"Market capitalization" (or market cap) is a fairly common financial phrase. You may have seen stocks or mutual funds described as small-cap, mid-cap or large-cap on financial news websites. Or you may have read newspaper headlines referring to the market cap of a particular company, industry or region. But what does market cap mean? What does it measure? And why is it important to know the market cap of a particular investment, firm or region?
Market capitalization (market cap) is a measurement of the size of a firm. It is the current share price times the number of outstanding shares. For example, a firm with a stock price of $5 dollars a share and 5 million shares outstanding would have a market cap of $25 million dollars. Market cap can also be used to refer to the economic health of a region or a country. The formula for the market cap of a region or a country can be found by adding up the market caps of all firms in the region or the country.
Market Cap Categories
Market capitalization is usually divided into several categories. There is little consensus as to exact figures. Investopedia defines them as: • Nano cap: up to $50 million • Micro cap: $50 million to $300 million • Small cap: $300 million to $2 billion • Mid cap: $2 billion to $10 billion • Large cap: $10 billion to $200 billion • Mega cap: more than $200 billion By contrast, Webster’s New World Finance and Investment Dictionary defines them as: • Micro cap: up to $300 million • Small cap: $300 million to $1 billion • Mid cap: $1 billion to $5 billion • Large cap: more than $5 billion These values will change as time passes and inflation diminishes purchasing power. For example, $1 billion was considered a large market cap in the 1980s.
Market Cap and Stock Indexing
A stock market index is a method of measuring how a particular segment of the stock market is performing. Many indexes track stocks by market cap. The S & P 500 is what is known as a capitalization-weighted index, which means that the firms in the index are weighted according to their market capitalization. If a large-cap stock's price drops precipitously while a small-cap stock's price rises, and the net impact is that the sector of the market containing both stocks drops significantly, the index tracking that sector should be weighted so as to offer proportional performance.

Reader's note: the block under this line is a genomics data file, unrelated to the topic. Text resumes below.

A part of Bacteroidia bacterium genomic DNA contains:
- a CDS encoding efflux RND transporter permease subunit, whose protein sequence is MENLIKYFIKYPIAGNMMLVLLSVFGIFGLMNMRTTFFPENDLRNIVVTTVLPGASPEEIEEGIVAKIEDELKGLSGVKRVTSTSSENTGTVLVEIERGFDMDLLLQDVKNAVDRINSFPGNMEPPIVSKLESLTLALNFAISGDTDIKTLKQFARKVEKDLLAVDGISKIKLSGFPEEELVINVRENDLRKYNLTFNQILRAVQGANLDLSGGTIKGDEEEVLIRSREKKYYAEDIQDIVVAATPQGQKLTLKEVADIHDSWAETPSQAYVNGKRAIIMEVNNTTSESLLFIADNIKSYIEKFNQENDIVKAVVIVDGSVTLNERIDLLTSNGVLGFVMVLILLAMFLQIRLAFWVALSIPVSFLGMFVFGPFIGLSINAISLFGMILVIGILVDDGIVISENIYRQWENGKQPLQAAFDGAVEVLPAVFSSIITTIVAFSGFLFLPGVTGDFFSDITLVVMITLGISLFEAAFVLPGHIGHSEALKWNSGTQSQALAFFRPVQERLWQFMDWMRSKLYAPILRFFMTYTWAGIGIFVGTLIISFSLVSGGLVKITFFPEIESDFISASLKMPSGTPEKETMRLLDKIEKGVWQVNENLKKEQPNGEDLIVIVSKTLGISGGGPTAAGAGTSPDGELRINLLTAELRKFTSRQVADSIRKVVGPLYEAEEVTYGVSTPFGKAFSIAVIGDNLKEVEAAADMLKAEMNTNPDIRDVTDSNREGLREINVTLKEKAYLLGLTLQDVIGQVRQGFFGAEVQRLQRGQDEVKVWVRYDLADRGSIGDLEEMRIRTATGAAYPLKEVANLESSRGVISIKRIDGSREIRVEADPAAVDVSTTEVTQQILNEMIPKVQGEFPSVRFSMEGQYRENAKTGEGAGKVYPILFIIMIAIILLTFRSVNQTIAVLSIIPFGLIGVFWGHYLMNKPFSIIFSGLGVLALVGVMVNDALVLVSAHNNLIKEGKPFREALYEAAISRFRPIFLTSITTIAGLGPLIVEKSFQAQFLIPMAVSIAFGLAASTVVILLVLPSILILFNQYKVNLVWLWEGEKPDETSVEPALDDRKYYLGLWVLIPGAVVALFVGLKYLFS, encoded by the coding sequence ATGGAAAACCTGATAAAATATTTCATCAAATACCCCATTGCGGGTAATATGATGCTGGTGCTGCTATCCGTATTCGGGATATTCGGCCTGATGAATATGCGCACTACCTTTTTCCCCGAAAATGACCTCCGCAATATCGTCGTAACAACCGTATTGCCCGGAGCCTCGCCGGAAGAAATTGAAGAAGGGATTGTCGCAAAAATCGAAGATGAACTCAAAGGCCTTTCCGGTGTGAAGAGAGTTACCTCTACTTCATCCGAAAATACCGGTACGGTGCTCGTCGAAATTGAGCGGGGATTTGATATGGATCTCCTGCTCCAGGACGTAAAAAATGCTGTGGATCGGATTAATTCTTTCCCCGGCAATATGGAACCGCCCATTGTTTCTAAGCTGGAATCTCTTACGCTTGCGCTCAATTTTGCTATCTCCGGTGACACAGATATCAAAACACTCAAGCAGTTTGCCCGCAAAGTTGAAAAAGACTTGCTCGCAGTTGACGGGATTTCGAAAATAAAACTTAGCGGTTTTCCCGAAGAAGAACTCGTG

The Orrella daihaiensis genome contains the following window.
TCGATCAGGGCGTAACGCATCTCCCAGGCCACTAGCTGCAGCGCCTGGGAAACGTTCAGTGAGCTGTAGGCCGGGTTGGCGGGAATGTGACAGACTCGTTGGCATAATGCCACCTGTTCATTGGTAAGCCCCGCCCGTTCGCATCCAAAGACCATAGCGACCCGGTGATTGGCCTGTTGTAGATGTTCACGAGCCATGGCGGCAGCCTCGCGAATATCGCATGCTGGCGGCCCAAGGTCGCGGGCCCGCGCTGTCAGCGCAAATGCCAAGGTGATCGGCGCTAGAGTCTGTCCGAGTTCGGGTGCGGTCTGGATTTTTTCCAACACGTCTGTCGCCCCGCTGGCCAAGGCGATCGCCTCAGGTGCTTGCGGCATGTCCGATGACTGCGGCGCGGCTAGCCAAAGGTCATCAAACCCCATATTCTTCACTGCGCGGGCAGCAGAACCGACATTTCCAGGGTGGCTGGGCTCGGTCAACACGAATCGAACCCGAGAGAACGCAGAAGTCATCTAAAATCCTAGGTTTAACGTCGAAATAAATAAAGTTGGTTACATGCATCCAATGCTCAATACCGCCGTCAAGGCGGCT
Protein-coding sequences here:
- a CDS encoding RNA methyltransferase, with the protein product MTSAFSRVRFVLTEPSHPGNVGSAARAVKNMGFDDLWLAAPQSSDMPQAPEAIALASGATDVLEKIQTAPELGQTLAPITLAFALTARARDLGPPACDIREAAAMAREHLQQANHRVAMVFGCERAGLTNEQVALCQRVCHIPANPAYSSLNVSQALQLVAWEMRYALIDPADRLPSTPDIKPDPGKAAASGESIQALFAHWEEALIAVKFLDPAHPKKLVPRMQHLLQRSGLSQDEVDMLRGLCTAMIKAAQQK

Market Cap and Mutual Funds
Market cap is commonly used by asset managers to determine the types of equities in which they will invest. Many of the most prominent mutual fund families, such as Vanguard, Fidelity, Charles Schwab and T. Rowe Price, offer mutual funds to investors that invest solely in firms of a particular market cap. For example, Vanguard offers multiple small-cap funds, such as the Vanguard Small-Cap Value Index Fund, which tracks an index that measures the equities of value-oriented firms with small market caps.
Factors to Consider
The stock price of a firm is subject to macroeconomic factors that could have a disproportionate impact on the stock price and therefore the market cap. For example, in a recession, a financially healthy firm may see its share price depressed by investors concerned with the health of the entire economy, rather than the firm in particular. Conversely, during an economic bubble, the market cap of an unhealthy firm may indicate that a firm is worth more than it actually is, due to speculative activity. In these circumstances, other means of stock valuation should be employed.
Market cap should rarely, if ever, be used in isolation when determining the intrinsic worth of a firm and its prospects. It provides a snapshot of the size and worth of the firm, but out of context to its liabilities, projected net income, macroeconomic trends and other factors, it is of little value.